Some good news for 3D Vision users, the just announced Nvidia G-SYNC technology will also work in stereoscopic 3D mode when playing games with 3D Vision as well by eliminating screen tearing, input lag, and stutter. All you will need to do is have a Kepler-based graphics card like at least GeForce GTX 650 Ti Boost and get a G-SYNC-enabled monitor or get a DIY Upgrade kit for an ASUS VG248QE monitor if you already have the monitor available. Nvidia says that the first DIY Upgrade modules will be shipping later this year for the most eager users willing to try the new technology. The Nvidia G-SYNC Do-it-yourself kit will cost approximately $175 USD and come with 1 year warranty. And next year we are supposedly going to see new models coming out on the market with built-in G-SYNC modules from Asus, BenQ, Philips and ViewSonic with displays even going up to 4K resolution.
Nvidia G-SYNC requires Microsoft Windows 7, 8 or 8.1 and apparently older versions of the OS will not be supported and of course it will only work with compatible Nvidia-based GPUs and G-SYNC enabled monitors, so no go for AMD graphics with a G-SYNC monitor. Multi-monitor surround configurations will also be supported if you have all G-SYNC-enabled monitors, as well as SLI setups with multiple Kepler-based GPUs that meet the minimum requirements for G-SYNC to work. G-SYNC is supposed to work with all games, though apparently some games might have issues and Nvidia will be giving the user the ability to disable G-SYNC from the control panel of the drivers on per game basis. Also games that Nvidia discovers that have trouble with G-SYNC will be disabled by default in the driver (more game profiles) and the video driver needs to be version 331.58 or higher (not yet publicly released) in order for you to have G-SYNC support available.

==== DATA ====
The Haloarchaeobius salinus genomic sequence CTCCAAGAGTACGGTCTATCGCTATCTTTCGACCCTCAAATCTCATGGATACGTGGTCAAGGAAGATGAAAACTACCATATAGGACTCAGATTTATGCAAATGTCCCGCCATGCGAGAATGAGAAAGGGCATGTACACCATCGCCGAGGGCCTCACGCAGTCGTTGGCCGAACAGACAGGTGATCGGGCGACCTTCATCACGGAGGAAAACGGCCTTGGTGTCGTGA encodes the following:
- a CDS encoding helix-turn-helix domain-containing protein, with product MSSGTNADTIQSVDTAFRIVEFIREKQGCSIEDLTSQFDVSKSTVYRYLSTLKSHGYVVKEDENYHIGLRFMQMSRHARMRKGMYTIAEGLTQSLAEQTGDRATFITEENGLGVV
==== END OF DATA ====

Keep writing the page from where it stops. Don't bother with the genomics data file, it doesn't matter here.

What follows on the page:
Note that after installing an Nvidia G-SYNC module in the ASUS VG248QE monitor and this should be also true for the upcoming monitors with the module built-in you are going to be able to use it only through the DisplayPort interface with no audio being transmitted along the video signal. Apparently only the Display Port interface allows for the tear-free, faster and smoother variable fps to be achieved when synchronizing the monitor to the output of the GPU, instead of the GPU to the monitor. Also note that the minimum refresh rate with the G-SYNC module will be 30 fps, so apparently even at 30 frames per second thing should feel very smooth and responsive all the way up to the maximum refresh rate of the monitor with in the case of the ASUS VG248QE is 144Hz.
The good news for 3D Vision users is that since the new G-SYNC technology will be compatible with 3D Vision and will also benefit from being available on monitors able to deliver 120Hz and 144Hz we are also going to see more new displays with 3D Vision supported being released. And hopefully Nvidia will start pushing 3D Vision again along with the G-SYNC technology instead on focusing only on G-SYNC. I don’t know about you, but I’m already eager to see the G-SYNC in action with 3D Vision…